A hospital became one of the first organisations to face GDPR enforcement in Portugal in July 2018. The hospital received a €400,000 fine from the Portuguese regulator, Comissão Nacional de Protecção de Dados (“CNPD”) for various breaches of the GDPR.

The hospital was fined for the following three violations of the GDPR:

  1. Breach of the data minimisation principle;
  2. Breach of the integrity and confidentiality principle; and
  3. The failure to ensure the ongoing security of processing under Article 32 of the GDPR.

For breaches of the data protection principles, a maximum fine of €20,000,000 or 4% of global turnover, whichever is higher, may be imposed. However, the maximum fine for the third violation is €10,000,000 or 2% of global turnover, whichever is higher.

Breach of the data minimisation principle

The data minimisation principle requires that only relevant personal data is retained.

In this scenario, doctors at the hospital, regardless of speciality, could access all patients’ clinical information. Further, nine members of technical staff benefitted from medical status and therefore were able to access patient data beyond what was required by their roles. The CNPD found this to be a breach of the data minimisation principle because personal data could be accessed for wider purposes than was necessary.

This specific breach constituted €150,000 of the €400,000 fine.

Breach of the integrity and confidentiality principle

The GDPR further mandates that personal data must be kept confidential and that appropriate technical and organisational measures must be used to prevent unlawful processing.

The CNPD found that by granting access to all patients’ clinical information, regardless of a doctor’s speciality, breached the confidentiality and integrity principle. Personal data was accessible by a wider group of people than was appropriate in the circumstances. Therefore, there was a risk that it could have been unlawfully processed.

This specific breach also constituted €150,000 of the €400,000 fine.

Failure to ensure ongoing data security

The third violation relates to ongoing and prolonged data security failures including the “ongoing confidentiality, integrity, availability and resilience of processing systems and services”, as well as failing to have “a process for regularly testing, assessing and evaluating the effectiveness of technical and organisational measures” (Article 32).

The hospital did not actively update user credentials in order to prevent unauthorised access to personal data. It also failed to implement technical and organisational measures that were appropriate to the risks involved. Greater risks were present because of the access to special categories of personal data (i.e. health-related data) and the large number of data subjects.

This third violation incurred a €100,000 portion of the fine.


The hospital, by way of defence or mitigation, asserted that it simply used the software provided by the Portuguese healthcare authority. This, however, was not accepted by the CNPD. The CNPD insisted it should have carried out its own due diligence checks and been aware that the software was not GDPR compliant.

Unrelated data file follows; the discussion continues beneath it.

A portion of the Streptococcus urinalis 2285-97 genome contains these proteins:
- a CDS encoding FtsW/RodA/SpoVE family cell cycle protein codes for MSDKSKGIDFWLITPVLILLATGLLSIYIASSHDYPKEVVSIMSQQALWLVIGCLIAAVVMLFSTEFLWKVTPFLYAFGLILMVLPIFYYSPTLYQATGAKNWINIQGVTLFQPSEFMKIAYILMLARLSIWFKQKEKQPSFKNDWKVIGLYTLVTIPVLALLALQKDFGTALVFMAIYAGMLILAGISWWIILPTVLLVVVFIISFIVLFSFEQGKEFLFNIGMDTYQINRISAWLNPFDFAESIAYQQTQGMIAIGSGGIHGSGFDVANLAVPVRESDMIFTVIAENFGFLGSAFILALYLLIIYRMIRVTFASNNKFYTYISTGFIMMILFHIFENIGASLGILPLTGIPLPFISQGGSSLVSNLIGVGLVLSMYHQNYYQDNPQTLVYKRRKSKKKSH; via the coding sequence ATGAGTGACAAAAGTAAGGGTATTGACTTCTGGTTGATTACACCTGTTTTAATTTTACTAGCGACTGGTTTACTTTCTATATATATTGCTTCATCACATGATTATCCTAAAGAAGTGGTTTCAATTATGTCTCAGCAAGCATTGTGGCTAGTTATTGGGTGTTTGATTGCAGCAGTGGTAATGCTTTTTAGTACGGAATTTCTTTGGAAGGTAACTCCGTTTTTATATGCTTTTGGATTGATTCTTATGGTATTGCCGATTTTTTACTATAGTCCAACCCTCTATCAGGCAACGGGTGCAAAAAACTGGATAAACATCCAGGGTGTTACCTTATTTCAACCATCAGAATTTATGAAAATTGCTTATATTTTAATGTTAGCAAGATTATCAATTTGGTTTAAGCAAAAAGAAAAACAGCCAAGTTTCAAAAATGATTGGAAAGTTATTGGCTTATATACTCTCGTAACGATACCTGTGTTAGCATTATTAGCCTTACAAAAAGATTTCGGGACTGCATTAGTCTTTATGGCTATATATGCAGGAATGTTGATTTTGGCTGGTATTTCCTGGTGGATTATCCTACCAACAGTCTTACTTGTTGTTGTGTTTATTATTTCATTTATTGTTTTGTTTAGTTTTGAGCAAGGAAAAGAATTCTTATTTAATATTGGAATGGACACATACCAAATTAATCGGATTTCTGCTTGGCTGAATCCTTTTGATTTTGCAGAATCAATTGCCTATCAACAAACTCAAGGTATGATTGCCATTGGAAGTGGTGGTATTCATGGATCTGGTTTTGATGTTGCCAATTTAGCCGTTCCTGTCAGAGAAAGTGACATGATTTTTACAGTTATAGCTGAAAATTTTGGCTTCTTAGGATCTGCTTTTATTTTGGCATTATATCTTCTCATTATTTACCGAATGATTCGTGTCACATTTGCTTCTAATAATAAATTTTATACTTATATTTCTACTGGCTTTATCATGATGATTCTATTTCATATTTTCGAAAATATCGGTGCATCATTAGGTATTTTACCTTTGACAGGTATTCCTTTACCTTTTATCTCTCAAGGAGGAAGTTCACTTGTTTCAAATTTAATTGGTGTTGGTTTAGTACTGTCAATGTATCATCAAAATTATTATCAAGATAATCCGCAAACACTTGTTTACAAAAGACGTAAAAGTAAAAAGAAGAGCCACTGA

Media influence

Interestingly, the CNPD investigated this breach because of a newspaper report that detailed the hospital’s activities, not because of a formal complaint or breach notification to the CNPD. In the EU investigations tend to arise from complaints to the regulator, but Supervisory authorities have the power to start ex officio investigations, which may result from newspaper/media reports.  Such type of investigations   are seen more commonly with HIPAA investigations in the United States of America.


This enforcement action demonstrates how seriously the regulators are taking the data protection principles, as breaches of the principles make up the bulk of this fine. The implementation of appropriate technical and organisational measures is an excellent method of demonstrating commitment to the principles. Generally, in terms of implementing technical measures it would be prudent to work with the organisation’s IT team. Examples of organisational measures may include the following:

  • Information notices;
  • Policies; and
  • Contracts with third parties.

A further organisational measure might include assigning responsibility for the implementation of policies and determining how data security measures will be escalated throughout the organisation. Such measures must be appropriate to the risks presented by the processing and will be fact-specific. Where special categories of personal data are present or large numbers of data subjects are being monitored, more extensive measures will need be included and recorded.

Additionally, organisations need to carry out their own due diligence on items such as third party software and not just rely on the assurances of the third party, in line with the GDPR principle of accountability and privacy by design. Organisations should to be able to show that they have vetted the third-party software they use and if they find a gap, they need to be able to close it, or show that they are working to close it and in the interim, detail how it is protecting that data.